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Beat Frequency

By • Feb 25th, 2019 • Category: Billiard Tips

Free Billiard Video – http://video_demos.colostate.edu

Demonstration of amplitude modulation “beat frequency” caused by adding to sinusoidal audio waveforms of similar freuencies.

Many more video demonstrations of engineering and physics principles and devices can be found at:

http://video_demos.colostate.edu

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13 Responses »

  1. YouTube usually has the other effect, doesn’t it?

  2. this helped me study!

  3. You’re welcome.

  4. seeing is believing. thank you dr. dave.

  5. You got it.

    Dr. Dave

  6. Oh, hang about. Would it be that the third graph is now 501 + 500 / 2 = 500.5 Hz? Me slow. 😉

  7. Ah, I see… sort of. What I’m trying to get with my teeny brain is this; there is the what they apparently call the envelope which is that beat frequency, the changing volume, but there is also a component that is the two parent frequencies added divided by two. Where is the latter? Much obliged.

  8. The time scale is different in the 3rd graph, as compared to the 1st and 2nd.

  9. Is the third graph what we’re hearing? It looks like higher than 500 Hz.

  10. I’m glad the video helped.

    Beat on, brother.

  11. thank you, this is really helpful. I was having trouble imagining how beat is. I get the definition and how it happened but I didn’t exactly know WHAT exactly it is until I watched this vid.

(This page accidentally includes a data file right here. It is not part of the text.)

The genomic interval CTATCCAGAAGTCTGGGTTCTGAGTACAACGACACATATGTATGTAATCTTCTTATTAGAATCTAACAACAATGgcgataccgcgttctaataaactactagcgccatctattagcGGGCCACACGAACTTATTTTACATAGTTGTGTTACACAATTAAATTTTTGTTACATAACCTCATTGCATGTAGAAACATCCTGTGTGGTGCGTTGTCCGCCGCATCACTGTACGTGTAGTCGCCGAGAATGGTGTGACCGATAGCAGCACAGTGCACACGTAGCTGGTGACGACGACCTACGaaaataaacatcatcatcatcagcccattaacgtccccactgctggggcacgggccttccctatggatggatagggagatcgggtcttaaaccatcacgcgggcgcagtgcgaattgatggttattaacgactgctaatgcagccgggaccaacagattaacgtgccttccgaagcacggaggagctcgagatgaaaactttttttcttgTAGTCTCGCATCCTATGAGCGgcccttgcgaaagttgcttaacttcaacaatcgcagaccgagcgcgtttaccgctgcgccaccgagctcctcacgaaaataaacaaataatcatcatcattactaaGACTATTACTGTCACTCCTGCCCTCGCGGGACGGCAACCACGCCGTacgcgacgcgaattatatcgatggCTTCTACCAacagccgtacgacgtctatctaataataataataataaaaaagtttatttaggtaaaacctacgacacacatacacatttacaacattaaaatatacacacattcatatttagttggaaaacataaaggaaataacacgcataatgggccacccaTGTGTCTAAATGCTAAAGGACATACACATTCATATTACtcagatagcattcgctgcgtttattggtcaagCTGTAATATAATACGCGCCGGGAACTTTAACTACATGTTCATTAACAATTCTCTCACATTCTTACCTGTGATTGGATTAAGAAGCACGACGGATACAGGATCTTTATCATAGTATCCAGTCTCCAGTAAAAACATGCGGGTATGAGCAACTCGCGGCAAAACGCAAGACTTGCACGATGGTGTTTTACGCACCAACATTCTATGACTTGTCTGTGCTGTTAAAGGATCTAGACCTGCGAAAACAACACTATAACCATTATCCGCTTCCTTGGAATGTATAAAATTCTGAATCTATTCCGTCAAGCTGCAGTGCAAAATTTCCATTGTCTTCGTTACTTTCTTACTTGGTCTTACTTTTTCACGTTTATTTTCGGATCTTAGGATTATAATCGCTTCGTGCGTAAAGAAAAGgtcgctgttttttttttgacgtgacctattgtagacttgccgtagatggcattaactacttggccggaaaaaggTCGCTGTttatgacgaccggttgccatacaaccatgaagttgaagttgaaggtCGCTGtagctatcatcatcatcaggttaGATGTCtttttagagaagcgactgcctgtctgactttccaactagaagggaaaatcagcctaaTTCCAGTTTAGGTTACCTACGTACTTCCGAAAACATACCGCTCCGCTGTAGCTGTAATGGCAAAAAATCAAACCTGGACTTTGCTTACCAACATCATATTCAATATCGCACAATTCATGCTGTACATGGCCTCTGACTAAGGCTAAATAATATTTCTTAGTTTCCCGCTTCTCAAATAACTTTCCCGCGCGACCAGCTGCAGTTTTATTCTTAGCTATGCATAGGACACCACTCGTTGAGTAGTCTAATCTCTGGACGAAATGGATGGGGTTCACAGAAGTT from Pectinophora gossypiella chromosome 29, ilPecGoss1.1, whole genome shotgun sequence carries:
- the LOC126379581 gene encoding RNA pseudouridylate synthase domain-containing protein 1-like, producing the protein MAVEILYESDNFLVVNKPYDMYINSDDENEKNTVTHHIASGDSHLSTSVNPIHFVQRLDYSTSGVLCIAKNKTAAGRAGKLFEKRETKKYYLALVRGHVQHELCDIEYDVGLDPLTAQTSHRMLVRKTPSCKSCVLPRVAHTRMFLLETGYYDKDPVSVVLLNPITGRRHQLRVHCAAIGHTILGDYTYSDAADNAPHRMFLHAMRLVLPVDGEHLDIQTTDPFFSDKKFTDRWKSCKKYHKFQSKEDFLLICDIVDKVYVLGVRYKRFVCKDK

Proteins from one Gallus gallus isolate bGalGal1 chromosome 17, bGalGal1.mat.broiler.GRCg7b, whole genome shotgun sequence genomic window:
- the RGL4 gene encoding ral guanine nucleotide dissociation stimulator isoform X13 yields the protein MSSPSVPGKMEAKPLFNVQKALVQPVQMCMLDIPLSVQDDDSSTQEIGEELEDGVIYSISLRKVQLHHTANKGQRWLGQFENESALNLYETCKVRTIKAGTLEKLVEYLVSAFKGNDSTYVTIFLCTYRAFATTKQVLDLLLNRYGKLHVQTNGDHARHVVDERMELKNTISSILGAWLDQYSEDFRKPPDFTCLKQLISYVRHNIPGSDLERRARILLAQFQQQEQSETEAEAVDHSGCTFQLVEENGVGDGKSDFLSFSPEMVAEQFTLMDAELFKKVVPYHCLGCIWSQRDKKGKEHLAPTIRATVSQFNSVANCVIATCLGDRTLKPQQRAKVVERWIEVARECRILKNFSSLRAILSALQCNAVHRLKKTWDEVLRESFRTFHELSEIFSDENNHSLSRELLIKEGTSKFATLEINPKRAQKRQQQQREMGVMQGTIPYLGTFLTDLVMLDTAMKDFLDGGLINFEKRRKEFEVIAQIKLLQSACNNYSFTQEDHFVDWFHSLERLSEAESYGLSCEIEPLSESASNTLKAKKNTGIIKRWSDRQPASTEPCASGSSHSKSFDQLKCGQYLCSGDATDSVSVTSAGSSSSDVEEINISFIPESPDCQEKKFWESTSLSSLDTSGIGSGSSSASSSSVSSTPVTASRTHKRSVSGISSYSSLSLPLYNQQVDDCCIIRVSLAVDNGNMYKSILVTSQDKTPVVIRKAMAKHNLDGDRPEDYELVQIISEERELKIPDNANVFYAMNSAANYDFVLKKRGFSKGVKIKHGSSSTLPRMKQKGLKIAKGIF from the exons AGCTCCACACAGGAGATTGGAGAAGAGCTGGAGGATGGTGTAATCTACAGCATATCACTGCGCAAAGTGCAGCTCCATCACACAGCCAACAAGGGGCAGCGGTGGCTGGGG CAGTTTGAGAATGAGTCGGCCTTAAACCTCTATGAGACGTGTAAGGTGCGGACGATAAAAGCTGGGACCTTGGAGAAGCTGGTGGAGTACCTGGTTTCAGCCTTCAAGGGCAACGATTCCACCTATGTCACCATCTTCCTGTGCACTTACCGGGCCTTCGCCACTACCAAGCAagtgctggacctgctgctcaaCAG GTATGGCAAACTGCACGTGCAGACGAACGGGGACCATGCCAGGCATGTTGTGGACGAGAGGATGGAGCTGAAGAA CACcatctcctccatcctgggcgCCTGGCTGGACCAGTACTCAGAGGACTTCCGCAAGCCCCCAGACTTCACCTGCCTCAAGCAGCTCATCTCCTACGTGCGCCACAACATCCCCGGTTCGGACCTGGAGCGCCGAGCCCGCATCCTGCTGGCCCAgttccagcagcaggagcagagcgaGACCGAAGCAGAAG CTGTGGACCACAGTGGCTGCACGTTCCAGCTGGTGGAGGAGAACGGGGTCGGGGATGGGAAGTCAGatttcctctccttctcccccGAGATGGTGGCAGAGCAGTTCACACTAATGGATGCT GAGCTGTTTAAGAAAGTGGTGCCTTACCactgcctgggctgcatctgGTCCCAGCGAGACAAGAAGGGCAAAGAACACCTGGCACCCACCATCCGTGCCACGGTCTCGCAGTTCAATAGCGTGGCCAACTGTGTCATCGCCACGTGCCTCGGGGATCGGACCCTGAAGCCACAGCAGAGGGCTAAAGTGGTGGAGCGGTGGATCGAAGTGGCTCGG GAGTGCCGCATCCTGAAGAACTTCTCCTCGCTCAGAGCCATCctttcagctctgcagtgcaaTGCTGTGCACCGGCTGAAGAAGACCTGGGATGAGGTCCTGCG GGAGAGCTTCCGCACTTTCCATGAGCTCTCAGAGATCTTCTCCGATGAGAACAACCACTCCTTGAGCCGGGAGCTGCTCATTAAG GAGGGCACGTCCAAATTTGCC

12. I’m in mechanical engineering, but I teach mechatronics.

    The demo was done with an audio tool on the Mac. My TA created it, and I don’t know for sure what he used … I’ll ask him. This could certainly be done with LabView or Simulink.

    Pool and billiards physics is a passion and hobby of mine, but it is also one of my main “research” areas.

    Regards,
    Dr. Dave

  13. So are you in physics or electrical engineering? I’m a PhD student in electrical engineering myself.

    This is a great demo of beat. I especially like the frequency response at the bottom. What program was this made in? Kind of looks like Matlab & Simulink…but not quite.

    I’m also curious about how you got into studying pool and billiards. Is that work you do on the side or the focus of your main research?

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